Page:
While I focused mostly on the motivations of Hou and the ways in which the film is intended to be watched, that is not all these articles contain. If you too were confused by the plot of the movie and the explanation in the first 2 articles I linked still left some questions I suggest either http://mikefahey.blogspot.com/2015/09/cheat-sheet-for-hou-hsiao-hsiens.html which provides a history as well as description of each character or this summary and review mix which outlines most of what happens in the movie. https://www.rogerebert.com/reviews/the-assassin-2015

If you had as much difficulty following the characters in the film as well as their relations to each other like I did, I would suggest checking out this family/relationship tree of Yinniang. (source)

Alone in the Frame – Cinematography in The Assassin

The Assassin is utterly confusing.  The movie spends most of its time in very long takes with very little dialogue or exposition in the midst of what tends to be a fairly complex plot mired in political intrigue and family promises.  However, amidst all of the confusion of the movie’s long shots, I found particularly taken by every shot any tighter than a medium-long.  The cinematographer does some truly beautiful things with depth of field, framing and movement which allow the emotions of the characters to seep into the camera.  The most significant of these to me was his use of isolation.

 

I began to notice this during the scene which follows Yinniang (the assassin) returning home.  She steps into what I believe to be her mother’s room for the first time in what must be years, for all of the other members of her mother’s residence seem quite shocked and excited that she has returned.  However, instead of what we expect to be a scene of tender reunion, we are greeted by a scene of bitter isolation.  Throughout their entire dialogue, there is not a single shot in which the two of them share the frame.  This scene continues to build in potency of emotion, cutting back and forth between the two of them until it climaxes in Yinniang weeping silently over a gift of jade her mother gives her, still alone in the shot, her mother just out of frame, doing nothing to comfort her.  This scene fleshes out each of their individual characters and the painful relationship they share quite quickly without even the need for words.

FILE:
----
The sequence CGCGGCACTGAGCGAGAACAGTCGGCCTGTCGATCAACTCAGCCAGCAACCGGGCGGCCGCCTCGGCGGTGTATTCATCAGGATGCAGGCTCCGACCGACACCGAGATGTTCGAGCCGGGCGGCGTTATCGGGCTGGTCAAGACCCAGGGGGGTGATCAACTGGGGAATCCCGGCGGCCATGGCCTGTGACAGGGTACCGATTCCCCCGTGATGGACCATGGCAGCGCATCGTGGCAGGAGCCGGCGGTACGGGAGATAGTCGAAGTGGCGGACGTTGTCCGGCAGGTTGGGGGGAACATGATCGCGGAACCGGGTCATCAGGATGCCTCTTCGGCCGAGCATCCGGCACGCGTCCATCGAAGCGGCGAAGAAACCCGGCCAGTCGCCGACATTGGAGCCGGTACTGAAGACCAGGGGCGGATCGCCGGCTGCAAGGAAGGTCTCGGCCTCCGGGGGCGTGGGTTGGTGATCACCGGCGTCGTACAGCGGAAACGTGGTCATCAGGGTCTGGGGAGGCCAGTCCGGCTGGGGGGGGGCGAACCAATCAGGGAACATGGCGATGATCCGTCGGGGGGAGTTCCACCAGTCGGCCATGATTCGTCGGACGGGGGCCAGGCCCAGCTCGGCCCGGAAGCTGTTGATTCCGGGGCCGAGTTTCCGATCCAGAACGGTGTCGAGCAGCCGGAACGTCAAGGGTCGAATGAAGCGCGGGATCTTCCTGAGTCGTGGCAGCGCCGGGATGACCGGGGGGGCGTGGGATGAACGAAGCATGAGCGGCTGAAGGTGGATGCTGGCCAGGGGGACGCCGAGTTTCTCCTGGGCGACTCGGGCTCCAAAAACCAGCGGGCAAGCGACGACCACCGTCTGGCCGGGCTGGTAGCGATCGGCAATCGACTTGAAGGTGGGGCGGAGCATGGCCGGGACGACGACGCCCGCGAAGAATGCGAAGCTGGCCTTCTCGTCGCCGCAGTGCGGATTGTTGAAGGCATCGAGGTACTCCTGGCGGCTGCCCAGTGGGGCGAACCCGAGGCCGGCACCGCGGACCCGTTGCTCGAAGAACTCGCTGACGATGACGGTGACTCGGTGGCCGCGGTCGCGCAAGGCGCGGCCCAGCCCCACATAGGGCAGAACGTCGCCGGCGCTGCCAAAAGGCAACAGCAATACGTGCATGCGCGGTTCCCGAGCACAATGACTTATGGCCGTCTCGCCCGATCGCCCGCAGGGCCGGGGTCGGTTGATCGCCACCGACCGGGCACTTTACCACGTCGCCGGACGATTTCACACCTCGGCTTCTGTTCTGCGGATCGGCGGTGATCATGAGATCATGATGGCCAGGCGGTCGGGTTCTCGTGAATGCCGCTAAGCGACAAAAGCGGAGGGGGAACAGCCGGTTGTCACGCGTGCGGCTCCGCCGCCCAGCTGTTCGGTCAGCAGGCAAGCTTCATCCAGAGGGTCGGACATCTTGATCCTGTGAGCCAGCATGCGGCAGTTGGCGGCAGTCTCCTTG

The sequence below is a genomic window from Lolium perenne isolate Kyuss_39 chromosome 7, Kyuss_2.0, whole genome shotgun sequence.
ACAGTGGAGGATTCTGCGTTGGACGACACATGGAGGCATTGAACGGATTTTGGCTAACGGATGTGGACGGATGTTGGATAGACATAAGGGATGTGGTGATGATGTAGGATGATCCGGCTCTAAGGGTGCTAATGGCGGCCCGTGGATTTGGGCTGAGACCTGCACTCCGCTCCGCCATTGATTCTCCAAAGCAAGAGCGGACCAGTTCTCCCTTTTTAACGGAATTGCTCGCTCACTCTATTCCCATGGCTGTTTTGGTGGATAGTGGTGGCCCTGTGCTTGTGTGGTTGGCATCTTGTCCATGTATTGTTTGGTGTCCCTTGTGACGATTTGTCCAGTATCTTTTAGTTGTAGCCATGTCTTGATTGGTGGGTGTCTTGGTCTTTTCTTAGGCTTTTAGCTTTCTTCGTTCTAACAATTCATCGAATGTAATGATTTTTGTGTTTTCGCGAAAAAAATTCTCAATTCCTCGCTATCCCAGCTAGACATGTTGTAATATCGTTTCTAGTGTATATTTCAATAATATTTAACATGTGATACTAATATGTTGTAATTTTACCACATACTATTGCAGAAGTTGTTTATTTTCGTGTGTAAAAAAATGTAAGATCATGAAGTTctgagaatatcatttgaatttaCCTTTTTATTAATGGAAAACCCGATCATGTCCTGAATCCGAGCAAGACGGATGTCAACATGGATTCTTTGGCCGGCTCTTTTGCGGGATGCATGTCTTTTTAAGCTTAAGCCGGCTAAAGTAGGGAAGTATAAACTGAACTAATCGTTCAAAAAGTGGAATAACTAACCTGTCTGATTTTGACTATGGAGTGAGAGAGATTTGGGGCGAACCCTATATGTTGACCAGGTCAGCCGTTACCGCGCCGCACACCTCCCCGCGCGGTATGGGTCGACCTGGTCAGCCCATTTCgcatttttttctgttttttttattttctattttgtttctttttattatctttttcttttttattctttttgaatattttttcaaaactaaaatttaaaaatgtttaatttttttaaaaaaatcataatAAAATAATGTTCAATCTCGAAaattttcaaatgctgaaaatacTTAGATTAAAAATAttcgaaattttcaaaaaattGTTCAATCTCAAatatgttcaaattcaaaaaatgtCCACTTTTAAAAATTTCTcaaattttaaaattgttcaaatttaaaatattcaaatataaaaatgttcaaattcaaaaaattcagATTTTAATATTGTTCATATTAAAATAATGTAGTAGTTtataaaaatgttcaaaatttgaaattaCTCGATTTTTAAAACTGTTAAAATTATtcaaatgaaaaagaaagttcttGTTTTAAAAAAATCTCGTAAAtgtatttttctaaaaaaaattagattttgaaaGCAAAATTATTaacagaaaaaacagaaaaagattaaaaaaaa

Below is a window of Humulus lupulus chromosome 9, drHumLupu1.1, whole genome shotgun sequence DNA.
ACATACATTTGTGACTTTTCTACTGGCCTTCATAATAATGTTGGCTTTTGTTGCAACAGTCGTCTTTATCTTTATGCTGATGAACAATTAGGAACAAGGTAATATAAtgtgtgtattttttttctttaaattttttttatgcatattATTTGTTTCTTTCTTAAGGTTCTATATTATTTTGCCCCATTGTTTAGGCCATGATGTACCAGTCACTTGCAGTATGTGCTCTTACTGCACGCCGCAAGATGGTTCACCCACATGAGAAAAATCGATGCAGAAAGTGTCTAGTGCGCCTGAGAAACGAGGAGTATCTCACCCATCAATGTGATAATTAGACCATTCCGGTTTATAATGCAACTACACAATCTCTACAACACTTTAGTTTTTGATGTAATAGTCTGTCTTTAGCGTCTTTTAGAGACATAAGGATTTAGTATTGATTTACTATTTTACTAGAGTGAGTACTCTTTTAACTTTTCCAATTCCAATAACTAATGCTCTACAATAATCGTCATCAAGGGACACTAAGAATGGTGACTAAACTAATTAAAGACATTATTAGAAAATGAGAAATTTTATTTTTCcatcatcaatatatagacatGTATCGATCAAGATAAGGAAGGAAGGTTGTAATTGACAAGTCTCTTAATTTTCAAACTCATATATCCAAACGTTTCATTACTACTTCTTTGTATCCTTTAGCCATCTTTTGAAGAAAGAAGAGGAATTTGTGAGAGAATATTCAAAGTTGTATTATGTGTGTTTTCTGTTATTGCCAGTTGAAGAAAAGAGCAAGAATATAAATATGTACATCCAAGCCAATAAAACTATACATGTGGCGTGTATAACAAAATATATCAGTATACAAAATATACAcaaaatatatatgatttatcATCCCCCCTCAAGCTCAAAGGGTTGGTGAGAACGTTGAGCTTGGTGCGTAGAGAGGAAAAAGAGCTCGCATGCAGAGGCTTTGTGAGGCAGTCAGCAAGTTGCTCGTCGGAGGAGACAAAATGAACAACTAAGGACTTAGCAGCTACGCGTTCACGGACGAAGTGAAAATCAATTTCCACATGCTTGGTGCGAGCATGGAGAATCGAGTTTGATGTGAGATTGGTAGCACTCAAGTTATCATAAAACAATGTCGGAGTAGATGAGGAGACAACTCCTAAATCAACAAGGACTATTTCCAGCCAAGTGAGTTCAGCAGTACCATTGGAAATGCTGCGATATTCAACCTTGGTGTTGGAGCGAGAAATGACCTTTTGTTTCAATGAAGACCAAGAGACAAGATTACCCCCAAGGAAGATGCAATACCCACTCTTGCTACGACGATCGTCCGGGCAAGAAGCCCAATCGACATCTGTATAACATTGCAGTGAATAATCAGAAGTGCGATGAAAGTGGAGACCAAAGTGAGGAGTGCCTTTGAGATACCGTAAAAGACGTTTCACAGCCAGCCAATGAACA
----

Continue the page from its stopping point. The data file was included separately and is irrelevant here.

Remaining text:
Throughout the movie, Yinniang continues to be isolated in the frame, except in moments of violence and in a scene towards the end of the film as she returns to her friend.  What continues to make these scenes of isolation so powerful is the contrasting cuts to wide shots of her cousin’s family.  In every shot he occupies, he is accompanied by his son and/or his wife (sometimes even his concubine).  Cutting rapidly between these two images reinforces the pang of her separation from family that she loved, and her reluctance to carry out her mission of killing him. 

Cinematography in The Assassin

Cinematography could be used to describe The Assassin in a single word. It’s difficult to keep the scent of the plot as the movie progresses, but it’s almost unimportant. What basic plot elements we glean are fairly unoriginal conceptually. It feels dirty to draw comparisons between the female assassin main character and modern “comic book” movie heroes, but she seems to fit the part. She’s an omnipotent, omnipresent mediator between good and evil. With the critical elements of a story in place, it’s what Hsiao-Hsen does with the camera that captures the attention. For me, it is a movie of waiting and looking. Shots are beautifully framed, often long or medium-long. All sorts of light distortions and visual artifacts are used to obscure the action as it happens. This is done in an effective mimicry of what the assassin herself would see, and how she would have to move and wait.

The compositions Hsiao-Hsen  creates seem almost like a common ground between photography and cinematography at points. I distinctly remember one particular scene where I was confident the movie had frozen. It hadn’t, the scene was simply meant for us to contemplate longer than we typically might when watching a feature film.

Interior shots in The Assassin are often slightly stifling and claustrophobic, especially in sequences of action. This is a large piece of the sombre, silent tone that is present throughout the film. It is evocative of cultural and behavioral norms that do not allow for self-expression. The dialogue, when it occurs, is often strained. The only signs of smiling or joy come from the children who are present in the film. These small glimmers of joy are something the assassin herself seems unwilling to snuff out.